Saturday, 30 July 2016

The White Horse

A reader has asked me to repeat a poem on the blog that accompanies a video on my You Tube channel. Apparently, a friend showed her on a tablet, but she has been unable to access You Tube on her own PC for some reason. Always happy to oblige, the video appears below; readers who can access You Tube might enjoy some of my other videos. (All were shot by my best friend, Graham Collett, a graphic designer by profession.):

I started my You Tube channel about five years ago. At the time, my best friend Graham and I had no idea how to insert a voice file into the video. Consequently, early videos show me reading my poems while later efforts (as in this instance) have me reading my poem (or poems) over the video; most readers prefer the latter, so do we.  Graham works full-time, and I'm no photographer so opportunities for filming are limited. To be honest, we were not expecting much of an audience for a poetry channel so are well pleased that people continue to access and contact us about it. (See my email address in the blog heading.)

This video concludes Graham's snapshots of Wiltshire and a trio of poems I wrote for the occasion. The Westbury or Bratton White Horse is a hill figure in the escarpment of Salisbury Plain where Stonehenge stands. Approximately 2.5 km (1.6 miles) east of the village of Westbury, it is located on the edge of Bratton Downs and lies just below an Iron Age hill fort; its origin obscure, it is the oldest of several white horses carved in Wiltshire and was restored in 1778.

'A dog may be man's best friend, but the horse wrote history.' - Author unknown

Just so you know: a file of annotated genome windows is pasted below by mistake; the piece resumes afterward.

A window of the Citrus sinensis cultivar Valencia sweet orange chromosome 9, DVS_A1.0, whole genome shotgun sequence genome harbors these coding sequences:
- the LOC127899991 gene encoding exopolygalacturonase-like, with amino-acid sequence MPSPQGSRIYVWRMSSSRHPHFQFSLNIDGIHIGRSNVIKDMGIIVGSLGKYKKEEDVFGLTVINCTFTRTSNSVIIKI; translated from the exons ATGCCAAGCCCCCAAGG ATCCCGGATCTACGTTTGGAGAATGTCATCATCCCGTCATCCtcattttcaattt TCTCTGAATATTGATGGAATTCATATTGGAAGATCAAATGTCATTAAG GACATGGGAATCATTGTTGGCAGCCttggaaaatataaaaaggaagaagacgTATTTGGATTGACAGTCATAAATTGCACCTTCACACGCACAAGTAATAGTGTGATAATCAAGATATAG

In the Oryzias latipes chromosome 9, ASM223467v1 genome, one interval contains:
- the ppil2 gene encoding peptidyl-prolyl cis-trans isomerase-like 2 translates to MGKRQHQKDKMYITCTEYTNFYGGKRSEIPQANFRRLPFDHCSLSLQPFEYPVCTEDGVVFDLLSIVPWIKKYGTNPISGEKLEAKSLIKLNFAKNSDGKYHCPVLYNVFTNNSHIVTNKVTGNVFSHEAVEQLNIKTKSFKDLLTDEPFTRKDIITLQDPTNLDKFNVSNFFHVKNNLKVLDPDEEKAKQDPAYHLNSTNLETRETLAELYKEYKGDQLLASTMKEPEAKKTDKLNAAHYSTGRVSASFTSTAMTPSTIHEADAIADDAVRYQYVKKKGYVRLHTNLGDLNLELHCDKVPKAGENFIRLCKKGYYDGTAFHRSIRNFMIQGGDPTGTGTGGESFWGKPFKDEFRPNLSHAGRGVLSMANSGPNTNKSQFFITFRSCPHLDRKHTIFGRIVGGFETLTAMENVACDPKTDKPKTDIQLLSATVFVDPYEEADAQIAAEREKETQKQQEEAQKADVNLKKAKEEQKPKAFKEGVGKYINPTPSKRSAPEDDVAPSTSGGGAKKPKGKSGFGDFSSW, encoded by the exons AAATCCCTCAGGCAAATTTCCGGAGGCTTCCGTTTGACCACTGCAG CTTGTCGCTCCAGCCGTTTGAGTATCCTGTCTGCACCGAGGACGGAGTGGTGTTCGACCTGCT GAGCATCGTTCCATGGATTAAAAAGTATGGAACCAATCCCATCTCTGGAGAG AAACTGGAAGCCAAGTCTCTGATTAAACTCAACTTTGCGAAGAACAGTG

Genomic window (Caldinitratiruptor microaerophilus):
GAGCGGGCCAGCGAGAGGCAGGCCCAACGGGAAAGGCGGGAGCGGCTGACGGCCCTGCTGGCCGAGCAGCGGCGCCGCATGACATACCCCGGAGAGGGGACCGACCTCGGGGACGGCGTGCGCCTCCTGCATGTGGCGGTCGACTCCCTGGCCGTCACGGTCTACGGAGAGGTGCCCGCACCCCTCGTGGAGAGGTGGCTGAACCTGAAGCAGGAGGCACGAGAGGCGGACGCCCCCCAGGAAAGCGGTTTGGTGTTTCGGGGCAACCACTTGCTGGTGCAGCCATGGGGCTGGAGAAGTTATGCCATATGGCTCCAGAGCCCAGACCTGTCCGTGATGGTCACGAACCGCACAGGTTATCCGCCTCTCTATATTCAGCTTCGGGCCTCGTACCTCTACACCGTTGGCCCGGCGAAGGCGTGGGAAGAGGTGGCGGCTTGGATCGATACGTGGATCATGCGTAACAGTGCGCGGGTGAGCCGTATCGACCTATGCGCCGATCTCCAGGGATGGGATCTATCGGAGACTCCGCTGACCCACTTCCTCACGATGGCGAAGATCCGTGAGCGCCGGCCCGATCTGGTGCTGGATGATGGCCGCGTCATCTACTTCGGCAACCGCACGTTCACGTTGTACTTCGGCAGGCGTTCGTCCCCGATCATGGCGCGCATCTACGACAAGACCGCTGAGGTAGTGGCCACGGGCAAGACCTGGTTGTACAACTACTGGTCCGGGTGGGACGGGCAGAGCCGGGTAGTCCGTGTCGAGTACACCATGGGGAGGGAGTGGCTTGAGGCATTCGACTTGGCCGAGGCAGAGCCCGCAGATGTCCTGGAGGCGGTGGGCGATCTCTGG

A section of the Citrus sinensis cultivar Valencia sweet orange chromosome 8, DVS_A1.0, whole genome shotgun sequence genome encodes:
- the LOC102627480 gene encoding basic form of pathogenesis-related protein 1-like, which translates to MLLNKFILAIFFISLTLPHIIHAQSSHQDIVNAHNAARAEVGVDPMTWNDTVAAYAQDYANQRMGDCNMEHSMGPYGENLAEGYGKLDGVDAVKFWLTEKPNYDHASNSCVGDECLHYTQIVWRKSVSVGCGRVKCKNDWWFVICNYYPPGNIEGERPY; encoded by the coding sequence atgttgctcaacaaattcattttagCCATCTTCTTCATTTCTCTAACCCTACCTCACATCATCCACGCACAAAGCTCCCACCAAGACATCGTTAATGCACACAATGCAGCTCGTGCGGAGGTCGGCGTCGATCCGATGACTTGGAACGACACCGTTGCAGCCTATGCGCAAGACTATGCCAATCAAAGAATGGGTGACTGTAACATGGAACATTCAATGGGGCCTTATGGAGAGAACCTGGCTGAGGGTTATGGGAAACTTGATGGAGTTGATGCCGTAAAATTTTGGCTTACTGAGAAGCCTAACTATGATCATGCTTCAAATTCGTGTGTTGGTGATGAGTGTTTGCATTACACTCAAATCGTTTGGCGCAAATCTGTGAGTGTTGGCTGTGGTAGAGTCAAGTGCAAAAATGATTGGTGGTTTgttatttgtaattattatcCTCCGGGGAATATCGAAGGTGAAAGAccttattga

Just as the White Horse endures, weathering nature and human nature in all its shapes and forms, for good or, too, will love and peace endure, weathering whatever storms that nay threaten not only its survival from time to time but that innate capacity for goodness and kindness comprising the quintessential human spirit,


A white horse lay on a hill,
watching the world go by;
bold and brave, it waits there still,
and no one knows quite why

This horse will never make a fuss
as we try for a closer look,
though it's sure to put teasers to us    
like pictures in a history book

In sun, wind and pouring rain
it doesn't make a sound
as the world turns and turns again
on Time's merry-go-round

At night, it rides the Milky Way
as wild and free as it can be,
till the first cold light of a new day
wakes all we slaves to reality

In days of war and uneasy peace
the Westbury horse waits on
druids, their like, and the rest of us
making our play for salvation

A chalk horse carved on a hill,
watching the world go by,
begs the question, dare, how, will
we ever know quite why...?

Copyright R. N. Taber 2012

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